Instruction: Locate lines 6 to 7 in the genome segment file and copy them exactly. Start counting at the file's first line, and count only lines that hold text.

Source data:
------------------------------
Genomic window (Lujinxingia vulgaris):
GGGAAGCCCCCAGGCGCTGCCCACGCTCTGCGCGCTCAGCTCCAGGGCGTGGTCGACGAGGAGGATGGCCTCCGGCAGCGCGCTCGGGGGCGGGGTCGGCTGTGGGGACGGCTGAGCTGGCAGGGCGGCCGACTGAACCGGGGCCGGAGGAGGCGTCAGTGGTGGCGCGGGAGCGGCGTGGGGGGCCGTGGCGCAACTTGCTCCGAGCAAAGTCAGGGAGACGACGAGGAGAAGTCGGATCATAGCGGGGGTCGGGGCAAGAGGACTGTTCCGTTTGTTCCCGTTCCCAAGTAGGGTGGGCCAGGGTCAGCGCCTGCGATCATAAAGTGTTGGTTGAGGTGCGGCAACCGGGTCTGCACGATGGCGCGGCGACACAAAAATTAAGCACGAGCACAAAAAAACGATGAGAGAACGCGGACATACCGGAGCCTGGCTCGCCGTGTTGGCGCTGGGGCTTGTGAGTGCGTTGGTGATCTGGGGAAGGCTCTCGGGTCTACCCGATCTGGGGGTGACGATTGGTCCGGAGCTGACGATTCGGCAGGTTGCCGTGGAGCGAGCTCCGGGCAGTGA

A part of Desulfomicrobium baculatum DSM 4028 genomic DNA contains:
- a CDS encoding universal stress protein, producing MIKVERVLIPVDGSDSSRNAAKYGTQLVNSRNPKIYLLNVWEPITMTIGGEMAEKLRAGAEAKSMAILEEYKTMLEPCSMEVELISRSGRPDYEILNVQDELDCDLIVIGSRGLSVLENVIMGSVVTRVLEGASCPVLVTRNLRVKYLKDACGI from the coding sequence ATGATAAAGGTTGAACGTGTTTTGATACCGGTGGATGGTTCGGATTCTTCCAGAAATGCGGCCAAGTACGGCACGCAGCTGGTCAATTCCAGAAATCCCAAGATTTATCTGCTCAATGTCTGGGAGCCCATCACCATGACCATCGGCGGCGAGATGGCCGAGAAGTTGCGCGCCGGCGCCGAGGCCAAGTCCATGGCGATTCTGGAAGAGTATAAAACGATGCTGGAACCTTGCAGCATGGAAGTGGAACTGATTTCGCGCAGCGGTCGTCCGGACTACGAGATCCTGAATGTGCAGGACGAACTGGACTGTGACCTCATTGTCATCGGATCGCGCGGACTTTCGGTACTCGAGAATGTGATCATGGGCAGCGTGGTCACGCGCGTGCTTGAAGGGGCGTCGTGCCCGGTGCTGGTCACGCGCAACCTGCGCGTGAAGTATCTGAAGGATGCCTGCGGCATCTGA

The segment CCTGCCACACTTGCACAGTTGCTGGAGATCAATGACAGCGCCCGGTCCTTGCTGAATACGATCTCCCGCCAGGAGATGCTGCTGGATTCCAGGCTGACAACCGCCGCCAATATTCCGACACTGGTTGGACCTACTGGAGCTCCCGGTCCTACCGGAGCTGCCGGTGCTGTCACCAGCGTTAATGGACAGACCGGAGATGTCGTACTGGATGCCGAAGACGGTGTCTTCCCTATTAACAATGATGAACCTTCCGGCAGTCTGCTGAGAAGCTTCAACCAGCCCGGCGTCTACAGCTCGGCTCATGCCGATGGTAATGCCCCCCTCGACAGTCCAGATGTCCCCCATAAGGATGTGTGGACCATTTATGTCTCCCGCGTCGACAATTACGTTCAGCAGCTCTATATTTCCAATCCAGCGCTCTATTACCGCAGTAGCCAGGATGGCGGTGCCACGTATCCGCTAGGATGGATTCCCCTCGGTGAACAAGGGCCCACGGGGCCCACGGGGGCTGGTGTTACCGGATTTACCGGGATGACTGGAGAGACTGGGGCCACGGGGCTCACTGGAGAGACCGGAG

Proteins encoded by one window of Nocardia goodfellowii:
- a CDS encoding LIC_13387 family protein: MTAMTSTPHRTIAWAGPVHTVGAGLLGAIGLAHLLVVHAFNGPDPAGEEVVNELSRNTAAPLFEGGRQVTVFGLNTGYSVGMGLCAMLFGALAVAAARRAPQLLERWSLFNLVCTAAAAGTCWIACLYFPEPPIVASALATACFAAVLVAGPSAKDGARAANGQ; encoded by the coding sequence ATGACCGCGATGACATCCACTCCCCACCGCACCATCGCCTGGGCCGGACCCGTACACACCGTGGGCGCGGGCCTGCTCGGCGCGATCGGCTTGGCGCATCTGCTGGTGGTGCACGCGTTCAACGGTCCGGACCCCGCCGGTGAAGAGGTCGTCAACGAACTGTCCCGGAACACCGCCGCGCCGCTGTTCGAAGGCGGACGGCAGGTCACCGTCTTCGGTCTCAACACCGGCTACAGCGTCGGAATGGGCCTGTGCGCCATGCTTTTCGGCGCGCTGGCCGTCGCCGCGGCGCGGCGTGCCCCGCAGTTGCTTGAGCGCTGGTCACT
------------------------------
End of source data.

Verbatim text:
Proteins encoded by one window of Nocardia goodfellowii:
- a CDS encoding LIC_13387 family protein: MTAMTSTPHRTIAWAGPVHTVGAGLLGAIGLAHLLVVHAFNGPDPAGEEVVNELSRNTAAPLFEGGRQVTVFGLNTGYSVGMGLCAMLFGALAVAAARRAPQLLERWSLFNLVCTAAAAGTCWIACLYFPEPPIVASALATACFAAVLVAGPSAKDGARAANGQ; encoded by the coding sequence ATGACCGCGATGACATCCACTCCCCACCGCACCATCGCCTGGGCCGGACCCGTACACACCGTGGGCGCGGGCCTGCTCGGCGCGATCGGCTTGGCGCATCTGCTGGTGGTGCACGCGTTCAACGGTCCGGACCCCGCCGGTGAAGAGGTCGTCAACGAACTGTCCCGGAACACCGCCGCGCCGCTGTTCGAAGGCGGACGGCAGGTCACCGTCTTCGGTCTCAACACCGGCTACAGCGTCGGAATGGGCCTGTGCGCCATGCTTTTCGGCGCGCTGGCCGTCGCCGCGGCGCGGCGTGCCCCGCAGTTGCTTGAGCGCTGGTCACT